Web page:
Embodiments of the RFID device are preferably implemented in conjunction with a Class-3 or higher Class IC chip, which typically contains the processing and control circuitry for most if not all tag operations. FIG. 2 depicts a circuit layout of a Class-3 IC 200 and the various control circuitry according to an illustrative embodiment for implementation in an RFID tag 102. It should be kept in mind that the present invention can be implemented using any type of RFID device, and the circuit 200 is presented as only one possible implementation.

The Class-3 IC of FIG. 2 can form the core of RFID chips appropriate for many applications such as identification of pallets, cartons, containers, vehicles, or anything where a range of more than 2-3 meters is desired. As shown, the chip 200 includes several circuits including a power generation and regulation circuit 202, a digital command decoder and control circuit 204, a sensor interface module 206, a C1G2 interface protocol circuit 208, and a power source (battery) 210. A display driver module 212 can be added to drive a display.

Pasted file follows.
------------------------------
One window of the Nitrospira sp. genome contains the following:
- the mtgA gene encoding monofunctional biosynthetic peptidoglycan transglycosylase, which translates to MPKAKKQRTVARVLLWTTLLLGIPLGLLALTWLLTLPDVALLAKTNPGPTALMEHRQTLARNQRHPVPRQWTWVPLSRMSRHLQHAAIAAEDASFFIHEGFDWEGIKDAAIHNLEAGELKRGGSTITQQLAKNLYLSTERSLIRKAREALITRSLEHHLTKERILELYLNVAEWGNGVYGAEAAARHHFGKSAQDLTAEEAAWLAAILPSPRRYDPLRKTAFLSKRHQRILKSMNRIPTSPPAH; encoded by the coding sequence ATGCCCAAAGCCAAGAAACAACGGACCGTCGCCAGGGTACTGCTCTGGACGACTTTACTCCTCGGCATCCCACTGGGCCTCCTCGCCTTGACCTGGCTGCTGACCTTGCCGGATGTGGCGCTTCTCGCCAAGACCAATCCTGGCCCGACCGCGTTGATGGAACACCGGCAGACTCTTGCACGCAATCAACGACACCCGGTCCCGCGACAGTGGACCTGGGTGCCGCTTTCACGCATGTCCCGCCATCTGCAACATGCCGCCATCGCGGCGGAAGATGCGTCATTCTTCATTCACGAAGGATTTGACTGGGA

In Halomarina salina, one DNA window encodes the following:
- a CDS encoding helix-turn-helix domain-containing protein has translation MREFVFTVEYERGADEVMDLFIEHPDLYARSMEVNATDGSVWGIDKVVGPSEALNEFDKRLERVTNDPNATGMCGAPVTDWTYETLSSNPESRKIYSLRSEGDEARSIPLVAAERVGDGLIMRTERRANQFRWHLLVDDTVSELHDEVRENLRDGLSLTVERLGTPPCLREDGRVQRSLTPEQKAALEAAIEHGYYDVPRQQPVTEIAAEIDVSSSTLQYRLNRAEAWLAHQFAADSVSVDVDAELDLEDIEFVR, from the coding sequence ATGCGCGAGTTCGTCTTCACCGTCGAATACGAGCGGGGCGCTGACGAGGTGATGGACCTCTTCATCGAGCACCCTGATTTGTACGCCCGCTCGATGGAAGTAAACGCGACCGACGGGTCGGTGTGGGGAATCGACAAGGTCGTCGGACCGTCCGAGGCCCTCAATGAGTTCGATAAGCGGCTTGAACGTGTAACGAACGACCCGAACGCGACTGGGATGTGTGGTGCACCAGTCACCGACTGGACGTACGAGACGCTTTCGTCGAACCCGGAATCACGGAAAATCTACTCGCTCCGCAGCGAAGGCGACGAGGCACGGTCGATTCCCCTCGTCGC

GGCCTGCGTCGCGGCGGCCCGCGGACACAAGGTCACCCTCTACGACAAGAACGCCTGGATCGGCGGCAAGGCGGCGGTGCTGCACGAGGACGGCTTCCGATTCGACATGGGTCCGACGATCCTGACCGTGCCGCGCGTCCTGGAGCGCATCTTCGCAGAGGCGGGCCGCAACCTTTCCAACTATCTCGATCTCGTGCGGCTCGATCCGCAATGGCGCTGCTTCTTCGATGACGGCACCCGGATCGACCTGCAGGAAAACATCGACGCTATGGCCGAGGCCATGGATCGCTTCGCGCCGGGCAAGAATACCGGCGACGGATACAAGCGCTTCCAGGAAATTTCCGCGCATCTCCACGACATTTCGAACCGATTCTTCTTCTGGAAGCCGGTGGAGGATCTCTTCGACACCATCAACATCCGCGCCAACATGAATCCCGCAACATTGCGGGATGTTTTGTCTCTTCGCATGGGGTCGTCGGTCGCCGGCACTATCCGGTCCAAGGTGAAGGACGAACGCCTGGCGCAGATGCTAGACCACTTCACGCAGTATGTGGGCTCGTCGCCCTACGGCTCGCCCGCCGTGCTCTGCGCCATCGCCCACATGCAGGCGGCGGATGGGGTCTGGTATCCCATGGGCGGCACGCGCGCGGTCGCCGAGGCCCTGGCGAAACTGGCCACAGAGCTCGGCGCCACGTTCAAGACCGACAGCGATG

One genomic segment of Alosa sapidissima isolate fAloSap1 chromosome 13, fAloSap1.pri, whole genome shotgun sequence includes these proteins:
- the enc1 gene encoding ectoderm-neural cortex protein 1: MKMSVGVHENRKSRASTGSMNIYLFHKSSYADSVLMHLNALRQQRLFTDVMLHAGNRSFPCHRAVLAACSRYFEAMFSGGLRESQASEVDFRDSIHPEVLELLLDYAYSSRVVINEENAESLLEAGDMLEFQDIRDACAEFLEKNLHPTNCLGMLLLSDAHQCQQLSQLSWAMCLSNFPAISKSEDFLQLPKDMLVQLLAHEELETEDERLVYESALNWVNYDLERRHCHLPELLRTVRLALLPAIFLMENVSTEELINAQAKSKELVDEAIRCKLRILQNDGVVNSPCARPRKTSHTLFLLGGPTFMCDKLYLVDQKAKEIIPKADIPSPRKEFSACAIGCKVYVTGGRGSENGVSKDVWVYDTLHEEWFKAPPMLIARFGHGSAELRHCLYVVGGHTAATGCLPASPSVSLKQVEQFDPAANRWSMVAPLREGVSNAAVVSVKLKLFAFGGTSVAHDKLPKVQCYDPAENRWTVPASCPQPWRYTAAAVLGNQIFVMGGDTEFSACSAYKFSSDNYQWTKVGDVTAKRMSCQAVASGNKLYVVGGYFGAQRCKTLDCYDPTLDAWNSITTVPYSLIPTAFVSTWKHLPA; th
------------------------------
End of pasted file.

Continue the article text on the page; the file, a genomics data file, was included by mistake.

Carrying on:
A forward link AM decoder 216 uses a simplified phase-lock-loop oscillator that requires only a small amount of chip area. Preferably, the circuit 216 requires only a minimum string of reference pulses.

A backscatter modulator block 218 preferably increases the backscatter modulation depth to more than 50%.

A memory cell, e.g., EEPROM, is also present, and preferably has a capacity from several kilobytes to one megabyte or more. In one embodiment, a pure, Fowler-Nordheim direct-tunneling-through-oxide mechanism 220 is present to reduce both the WRITE and ERASE currents to about 2 μA/cell in the EEPROM memory array. Unlike any RFID tags built to date, this permits reliable tag operation at maximum range even when WRITE and ERASE operations are being performed. In other embodiments, the WRITE and ERASE currents may be higher or lower, depending on the type of memory used and its requirements.